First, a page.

Designing far memory data structures: think outside the box Aguilera et al., HotOS'19 Last time out we looked at some of the trade-offs between RInKs and LInKs, and the advantages of local in-memory data structures. There’s another emerging option that we didn’t talk about there: the use of far-memory, memory attached to the network that … Continue reading Designing far memory data structures: think outside the box
Fast key-value stores: an idea whose time has come and gone Adya et al., HotOS'19 No controversy here! Adya et al. would like you to stop using Memcached and Redis, and start building 11-factor apps. Factor VI in the 12-factor app manifesto, "Execute the app as one or more stateless processes," to be dropped and … Continue reading Fast key-value stores: an idea whose time has come and gone
What bugs cause production cloud incidents? Liu et al., HotOS'19 Last time out we looked at SLOs for cloud platforms, today we're looking at what causes them to be broken! This is a study of every high severity production incident at Microsoft Azure services over a span of six months, where the root cause of … Continue reading What bugs cause cloud production incidents?
Nines are not enough: meaningful metrics for clouds Mogul & Wilkes, HotOS'19 It’s hard to define good SLOs, especially when outcomes aren’t fully under the control of any single party. The authors of today’s paper should know a thing or two about that: Jeffrey Mogul and John Wilkes at Google1! John Wilkes was also one … Continue reading Nines are not enough: meaningful metrics for clouds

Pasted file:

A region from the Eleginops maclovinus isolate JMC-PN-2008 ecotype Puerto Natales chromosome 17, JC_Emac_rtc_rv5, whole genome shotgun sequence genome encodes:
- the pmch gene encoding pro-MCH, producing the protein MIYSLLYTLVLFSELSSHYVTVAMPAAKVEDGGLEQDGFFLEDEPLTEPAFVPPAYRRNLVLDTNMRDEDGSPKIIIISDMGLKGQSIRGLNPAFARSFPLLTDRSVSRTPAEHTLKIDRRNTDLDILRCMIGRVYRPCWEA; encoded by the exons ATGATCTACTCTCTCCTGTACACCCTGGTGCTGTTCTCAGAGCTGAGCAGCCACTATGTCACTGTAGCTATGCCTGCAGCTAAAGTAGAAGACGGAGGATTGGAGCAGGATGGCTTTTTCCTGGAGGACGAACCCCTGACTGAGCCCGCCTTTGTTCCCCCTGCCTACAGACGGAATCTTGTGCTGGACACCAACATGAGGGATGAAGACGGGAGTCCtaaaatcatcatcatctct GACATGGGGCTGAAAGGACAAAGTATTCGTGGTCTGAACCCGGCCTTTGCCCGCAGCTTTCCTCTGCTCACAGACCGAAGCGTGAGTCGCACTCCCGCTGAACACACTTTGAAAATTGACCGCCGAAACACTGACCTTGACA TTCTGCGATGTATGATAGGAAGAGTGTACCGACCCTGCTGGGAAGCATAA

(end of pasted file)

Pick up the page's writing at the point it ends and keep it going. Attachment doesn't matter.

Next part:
Towards multiverse databases Marzoev et al., HotOS'19 A typical backing store for a web application contains data for many users. The application makes queries on behalf of an authenticated user, but it is up to the application itself to make sure that the user only sees data they are entitled to see. Any frontend can … Continue reading Towards multiverse databases
A case for managed and model-less inference serving Yadwadkar et al., HotOS'19 HotOS’19 is presenting me with something of a problem as there are so many interesting looking papers in the proceedings this year it’s going to be hard to cover them all! As a transition from the SysML papers we’ve been looking at recently, … Continue reading A case for managed and model-less inference serving
Beyond data and model parallelism for deep neural networks Jia et al., SysML'2019 I’m guessing the authors of this paper were spared some of the XML excesses of the late nineties and early noughties, since they have no qualms putting SOAP at the core of their work! To me that means the "simple" object access … Continue reading Beyond data and model parallelism for deep neural networks